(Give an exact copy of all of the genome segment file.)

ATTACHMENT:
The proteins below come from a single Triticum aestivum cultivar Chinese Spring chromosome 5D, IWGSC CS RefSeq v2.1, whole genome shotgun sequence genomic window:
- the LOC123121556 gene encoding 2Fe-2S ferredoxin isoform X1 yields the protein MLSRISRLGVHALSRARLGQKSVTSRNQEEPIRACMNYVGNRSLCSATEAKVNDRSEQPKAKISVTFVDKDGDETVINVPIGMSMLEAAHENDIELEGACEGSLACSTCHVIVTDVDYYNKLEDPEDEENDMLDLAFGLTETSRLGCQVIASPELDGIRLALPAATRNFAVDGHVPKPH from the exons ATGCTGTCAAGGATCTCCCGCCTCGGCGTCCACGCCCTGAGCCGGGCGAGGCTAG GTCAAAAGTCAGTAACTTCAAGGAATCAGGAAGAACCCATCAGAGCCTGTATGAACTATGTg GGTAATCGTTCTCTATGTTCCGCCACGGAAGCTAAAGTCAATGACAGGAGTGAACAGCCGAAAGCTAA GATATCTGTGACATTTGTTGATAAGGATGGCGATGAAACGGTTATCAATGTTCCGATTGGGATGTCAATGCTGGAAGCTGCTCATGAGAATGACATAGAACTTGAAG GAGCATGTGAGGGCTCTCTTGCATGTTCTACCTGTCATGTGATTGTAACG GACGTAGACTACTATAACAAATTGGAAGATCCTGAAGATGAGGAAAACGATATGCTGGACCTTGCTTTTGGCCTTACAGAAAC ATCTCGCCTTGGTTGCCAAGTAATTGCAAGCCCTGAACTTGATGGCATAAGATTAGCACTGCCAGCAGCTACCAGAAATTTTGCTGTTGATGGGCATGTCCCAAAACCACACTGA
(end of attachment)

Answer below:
The proteins below come from a single Triticum aestivum cultivar Chinese Spring chromosome 5D, IWGSC CS RefSeq v2.1, whole genome shotgun sequence genomic window:
- the LOC123121556 gene encoding 2Fe-2S ferredoxin isoform X1 yields the protein MLSRISRLGVHALSRARLGQKSVTSRNQEEPIRACMNYVGNRSLCSATEAKVNDRSEQPKAKISVTFVDKDGDETVINVPIGMSMLEAAHENDIELEGACEGSLACSTCHVIVTDVDYYNKLEDPEDEENDMLDLAFGLTETSRLGCQVIASPELDGIRLALPAATRNFAVDGHVPKPH from the exons ATGCTGTCAAGGATCTCCCGCCTCGGCGTCCACGCCCTGAGCCGGGCGAGGCTAG GTCAAAAGTCAGTAACTTCAAGGAATCAGGAAGAACCCATCAGAGCCTGTATGAACTATGTg GGTAATCGTTCTCTATGTTCCGCCACGGAAGCTAAAGTCAATGACAGGAGTGAACAGCCGAAAGCTAA GATATCTGTGACATTTGTTGATAAGGATGGCGATGAAACGGTTATCAATGTTCCGATTGGGATGTCAATGCTGGAAGCTGCTCATGAGAATGACATAGAACTTGAAG GAGCATGTGAGGGCTCTCTTGCATGTTCTACCTGTCATGTGATTGTAACG GACGTAGACTACTATAACAAATTGGAAGATCCTGAAGATGAGGAAAACGATATGCTGGACCTTGCTTTTGGCCTTACAGAAAC ATCTCGCCTTGGTTGCCAAGTAATTGCAAGCCCTGAACTTGATGGCATAAGATTAGCACTGCCAGCAGCTACCAGAAATTTTGCTGTTGATGGGCATGTCCCAAAACCACACTGA